Main Article Content
Rhizophagus intraradices, transplant survival, growth performance, soil micro-aggregates, seedling production
Background: Catalpa bungei is a well-known, valuable, ornamental, high-quality timber tree traditionally cultivated in China because of its excellent quality, decay resistance, wide applicability, and attractive form. The aim of this study was to evaluate the effects of inoculation with arbuscular mycorrhizal fungus (AMF) on the transplant survival rate and growth of C. bungei seedlings under greenhouse conditions.
Methods: Two treatments were applied in a completely randomized experimental design: inoculation with Rhizophagus intraradices, and, as a control, soil without inoculum.
Results: Four months after inoculation, AMF had colonized 76.05% of plant roots and significantly improved plant growth. With the establishment of the symbiotic relationship, AMF inoculation significantly improved the seedling transplant survival rate by 20%, promoted major growth traits (plant height, basal diameter, leaf area, and specific leaf area), accelerated biomass accumulation (roots, stems, and leaves), and changed the biomass allocation patterns. In addition, compared with non-inoculated treatments, inoculation with AMF increased photosynthetic parameters and chlorophyll contents, elevated major root morphological parameters, changed the proportion of particle sizes of soil micro-aggregates, and promoted the accumulation of nutrients in roots and leaves.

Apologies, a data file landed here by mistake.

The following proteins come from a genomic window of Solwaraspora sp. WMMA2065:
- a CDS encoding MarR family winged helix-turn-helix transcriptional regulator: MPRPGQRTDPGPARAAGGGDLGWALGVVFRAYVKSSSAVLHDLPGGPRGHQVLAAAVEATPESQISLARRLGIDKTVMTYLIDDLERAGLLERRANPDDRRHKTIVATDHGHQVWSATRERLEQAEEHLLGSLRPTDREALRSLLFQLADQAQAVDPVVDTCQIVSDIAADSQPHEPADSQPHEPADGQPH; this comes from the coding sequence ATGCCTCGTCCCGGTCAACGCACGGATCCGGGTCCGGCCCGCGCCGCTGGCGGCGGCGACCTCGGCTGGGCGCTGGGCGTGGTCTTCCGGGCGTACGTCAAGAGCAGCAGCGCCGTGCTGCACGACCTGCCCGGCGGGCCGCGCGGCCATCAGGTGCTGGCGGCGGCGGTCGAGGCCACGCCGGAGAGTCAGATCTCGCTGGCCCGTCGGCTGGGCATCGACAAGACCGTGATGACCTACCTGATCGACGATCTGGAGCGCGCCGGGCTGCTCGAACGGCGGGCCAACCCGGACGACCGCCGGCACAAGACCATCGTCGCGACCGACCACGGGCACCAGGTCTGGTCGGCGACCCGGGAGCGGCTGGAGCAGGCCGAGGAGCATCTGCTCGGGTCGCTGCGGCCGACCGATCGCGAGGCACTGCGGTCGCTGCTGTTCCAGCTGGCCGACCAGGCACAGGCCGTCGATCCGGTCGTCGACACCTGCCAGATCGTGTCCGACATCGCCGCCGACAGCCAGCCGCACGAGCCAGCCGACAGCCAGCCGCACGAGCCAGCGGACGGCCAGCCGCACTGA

Conclusions: The effects on transplant survival, growth and development were more pronounced in C. bungei seedlings inoculated with R. intraradices. Mycorrhizal seedlings of C. bungei can therefore be widely applied in plant transplantation and production practices.